FIG. 1 is a schematic illustration of a preferred embodiment of the system according to the invention;

FIG. 2 is a cross section, to a larger scale, of the pilot-and control-valve unit of FIG. 1;

FIG. 3 is a top view of the rotatable pilot-valve disc of the embodiment of FIG. 1;

FIG. 4 shows another embodiment of the pilot valve;

FIG. 5 is a schematic representation of another embodiment of the system according to the invention;

FIG. 6 includes a cross-sectional view of yet another embodiment of the control-valve spool, and

FIG. 7 is a schematic illustration of still another embodiment of the system according to the invention.

Referring now to the drawings, there is seen in FIG. 1 a water-carrying main line 2 in which is located a flowmeter 4 comprising a rotor 6 which can be of any of the known types--straight vane, helical vane, turbine, etc. Obviously, there is no need for a counter, the task of the flowmeter being only to continuously monitor the rate of flow in the main line 2 and to produce a rotary output that is proportional to the instantaneous flow rate of the main line 2. Whatever flowmeter type is used, the rotary output must be available on a vertical shaft 6 which drives a pilot valve 8 whose function is to convert this flow-rate-dependent rotary motion into trains of square-wave-like water-pressure pulses of a frequency dependent on the rotary motion of the shaft 6, that is, on the flow rate.

The pilot valve 8 of this preferred embodiment, seen to better advantage in FIG. 2, is a shear-type disc valve and consists of a stationary disc 10 press-fitted into a housing 12 and provided with an eccentrically located, round bore 14. The lower face 16 of this stationary disc 10 is in sliding contact with a rotatable disc 18 fixedly attached to the output shaft 6 of the flowmeter 4. This rotatable disc 18 is provided with a circular slot 20 (see FIG. 3) of a width equal to the diameter of the eccentric bore 14 and a mean radius r equal to the eccentricity of the bore 14. The slot 20 subtends an angle of about 180°. In other embodiments this angle may be a different submultiple of 360, say 90°, in which case there would be two oppositely located slots 20. Water from the main line 2 is allowed to pass through the bore 14 when the latter is within the angular range of the circular slot 20 of the rotating disc 18, and is cut off when the bore 14 is outside of this angular range. In the present embodiment, in which this angular range is 180°, water can pass the bore 14 for half a revolution of the output shaft 6 and is cut off for the other half revolution. To take up any axial play of the output shaft 6 and ensure proper contact between the stationary disc 10 and the rotating disc 18, a soft spring 22 is provided, shown only in FIG. 2. Friction between the discs is kept to a minimum by making them of low-friction materials such as, e.g., Teflon.

The square-wave-like water-pressure pulses thus produced by the pilot valve 8 at a frequency directly depending on the flow rate of main line 2 impact a spool-type control valve 24 slideable in the housing 12 between a first position, shown in FIG. 1, in which the spool valve 24 establishes communication between a main-line-fed supply line 26 via a supply port 28, and a first control line 30, via a first control port 32--and a second position, shown in FIG. 2., in which the supply line 26 is connected to a second control line 34 via a second control port 36. The spool valve 24 is biased towards its first position (FIG. 1) by a helical spring 38. The upward stroke of the spool valve 24 is limited by a plug 40 with a bore 42 venting the inside space 44 to the atmosphere. The bottom 46 of the spool valve 24 is provided with a small bleeder opening 48, the purpose of which will be explained further below.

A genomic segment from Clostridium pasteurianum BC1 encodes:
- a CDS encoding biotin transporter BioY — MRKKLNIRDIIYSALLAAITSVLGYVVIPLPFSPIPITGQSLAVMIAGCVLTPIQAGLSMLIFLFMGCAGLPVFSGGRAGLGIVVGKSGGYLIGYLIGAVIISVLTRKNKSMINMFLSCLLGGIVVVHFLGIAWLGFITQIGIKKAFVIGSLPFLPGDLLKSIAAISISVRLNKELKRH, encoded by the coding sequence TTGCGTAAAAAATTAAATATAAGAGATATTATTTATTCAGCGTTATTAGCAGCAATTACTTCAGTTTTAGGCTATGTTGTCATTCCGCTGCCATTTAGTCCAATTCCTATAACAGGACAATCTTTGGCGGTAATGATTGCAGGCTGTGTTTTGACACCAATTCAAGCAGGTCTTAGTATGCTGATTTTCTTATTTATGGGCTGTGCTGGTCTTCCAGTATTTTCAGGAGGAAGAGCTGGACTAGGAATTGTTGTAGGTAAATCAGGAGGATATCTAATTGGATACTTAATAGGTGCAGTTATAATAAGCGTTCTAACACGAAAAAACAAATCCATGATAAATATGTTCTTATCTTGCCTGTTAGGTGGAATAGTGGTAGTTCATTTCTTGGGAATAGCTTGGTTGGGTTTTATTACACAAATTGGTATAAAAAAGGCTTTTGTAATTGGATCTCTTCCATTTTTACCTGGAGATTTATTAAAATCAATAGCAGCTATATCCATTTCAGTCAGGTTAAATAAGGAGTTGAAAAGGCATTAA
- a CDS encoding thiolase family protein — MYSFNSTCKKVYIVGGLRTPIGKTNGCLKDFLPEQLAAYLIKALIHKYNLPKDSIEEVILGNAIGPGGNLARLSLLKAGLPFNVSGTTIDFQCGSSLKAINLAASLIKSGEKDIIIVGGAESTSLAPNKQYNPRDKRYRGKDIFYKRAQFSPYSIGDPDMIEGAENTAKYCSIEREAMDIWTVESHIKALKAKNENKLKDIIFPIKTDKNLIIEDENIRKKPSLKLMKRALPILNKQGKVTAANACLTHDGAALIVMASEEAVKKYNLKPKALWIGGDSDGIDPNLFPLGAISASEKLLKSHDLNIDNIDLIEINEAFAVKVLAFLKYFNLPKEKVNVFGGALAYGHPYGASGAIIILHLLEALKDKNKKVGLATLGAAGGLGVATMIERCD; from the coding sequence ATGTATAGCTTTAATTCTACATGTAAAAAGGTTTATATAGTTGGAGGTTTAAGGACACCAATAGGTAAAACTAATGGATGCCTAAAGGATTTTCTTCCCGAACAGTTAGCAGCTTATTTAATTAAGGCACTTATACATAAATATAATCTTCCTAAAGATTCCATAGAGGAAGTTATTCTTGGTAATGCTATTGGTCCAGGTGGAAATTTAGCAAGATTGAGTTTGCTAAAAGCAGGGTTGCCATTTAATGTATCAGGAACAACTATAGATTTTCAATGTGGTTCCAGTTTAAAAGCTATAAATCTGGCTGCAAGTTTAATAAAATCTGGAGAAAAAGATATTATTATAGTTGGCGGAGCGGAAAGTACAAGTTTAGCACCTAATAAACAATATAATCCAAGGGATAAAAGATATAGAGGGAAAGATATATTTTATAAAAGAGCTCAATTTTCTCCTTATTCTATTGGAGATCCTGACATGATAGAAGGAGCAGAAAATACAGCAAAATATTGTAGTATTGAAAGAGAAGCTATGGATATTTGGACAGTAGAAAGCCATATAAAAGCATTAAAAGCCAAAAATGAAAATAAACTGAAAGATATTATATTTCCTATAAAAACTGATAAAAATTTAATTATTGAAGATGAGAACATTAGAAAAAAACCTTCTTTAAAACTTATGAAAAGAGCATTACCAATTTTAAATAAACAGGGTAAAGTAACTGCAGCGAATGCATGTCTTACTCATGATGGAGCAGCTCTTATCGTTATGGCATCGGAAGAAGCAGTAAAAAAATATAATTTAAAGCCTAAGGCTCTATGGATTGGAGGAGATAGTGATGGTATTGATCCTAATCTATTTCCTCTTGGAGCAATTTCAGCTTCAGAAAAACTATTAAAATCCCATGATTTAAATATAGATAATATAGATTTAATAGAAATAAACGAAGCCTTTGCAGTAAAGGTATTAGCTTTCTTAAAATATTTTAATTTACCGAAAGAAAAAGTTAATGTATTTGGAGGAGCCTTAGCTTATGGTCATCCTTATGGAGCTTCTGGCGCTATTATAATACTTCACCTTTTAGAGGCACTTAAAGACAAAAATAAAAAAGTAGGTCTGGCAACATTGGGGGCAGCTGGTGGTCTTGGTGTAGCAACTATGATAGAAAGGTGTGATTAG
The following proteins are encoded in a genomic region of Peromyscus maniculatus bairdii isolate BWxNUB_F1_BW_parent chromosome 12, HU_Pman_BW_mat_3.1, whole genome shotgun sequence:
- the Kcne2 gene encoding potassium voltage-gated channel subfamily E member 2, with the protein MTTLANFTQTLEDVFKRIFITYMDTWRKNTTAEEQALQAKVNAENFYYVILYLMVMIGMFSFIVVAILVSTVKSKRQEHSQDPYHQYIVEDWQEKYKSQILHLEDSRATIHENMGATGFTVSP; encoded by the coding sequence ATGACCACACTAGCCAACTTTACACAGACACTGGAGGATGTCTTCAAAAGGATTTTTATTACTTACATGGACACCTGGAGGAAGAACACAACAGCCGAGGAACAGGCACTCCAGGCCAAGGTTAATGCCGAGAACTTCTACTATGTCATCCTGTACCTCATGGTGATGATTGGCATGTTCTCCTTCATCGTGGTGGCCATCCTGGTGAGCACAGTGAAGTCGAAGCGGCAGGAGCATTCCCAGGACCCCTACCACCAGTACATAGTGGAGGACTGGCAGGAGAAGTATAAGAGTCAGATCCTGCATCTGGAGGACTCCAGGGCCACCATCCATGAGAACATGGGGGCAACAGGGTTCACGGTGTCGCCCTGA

The control lines 30, 34 lead into the housing 50 of a positive-action, variable displacement pump unit 52 comprising a pump piston 54 rigidly connected by a connecting rod 56 to a drive piston 58. Via an inlet valve 60 and a suction line 62, the pump piston 54, actuated by the drive piston 58, draws in a first working stroke a quantity of fluid 64, say liquid fertilizer, from a vessel 66 and, in a second working stroke, injects this quantity into the main line 2, via an outlet valve 68. The quantity drawn in each first stroke and injected in each second stroke depends obviously on the length of the strokes, which is presettable by means of an adjusting screw 70 serving as an upper stop of the drive piston 58 and lockable by means of a locking nut 72.

Starting from an arbitrary position, say that shown in FIG. 1, the system is seen to work as follows:

The spool valve 24 is at its first, lowermost position, in which the supply line 26 is connected to the first control line 30, and the circular slot 20 of the rotating disc 18 is already below the eccentric bore 14. Water has therefore been entering the space 74 of the pump housing 50, acting on both the underside of the drive piston 58 and the upper side of the pump piston 54. Since, however, the impacted surface area of the drive piston is larger--the drive piston 58 having a larger diameter--the entire unit: pump piston 54/drive piston 58 has moved upwards, until stopped by the adjusting screw 70. During this upwards movement, which constituted also the first working stroke of the pump piston 54, the latter has drawn a quantity of fertilizer 64, which now fills the space 76 below the pump piston 54. During the upward stroke of the drive piston 58, the water-filled space 78 above the piston 58 has been reduced, the displaced water returning via the second control line 34 to the control valve and being vented to the atmosphere via the venting bore 42. (While this vented water quantity is usually regarded as a loss, it should be pointed out that it never exceeds 1% of the main-line output and is more likely to be about 0.1%.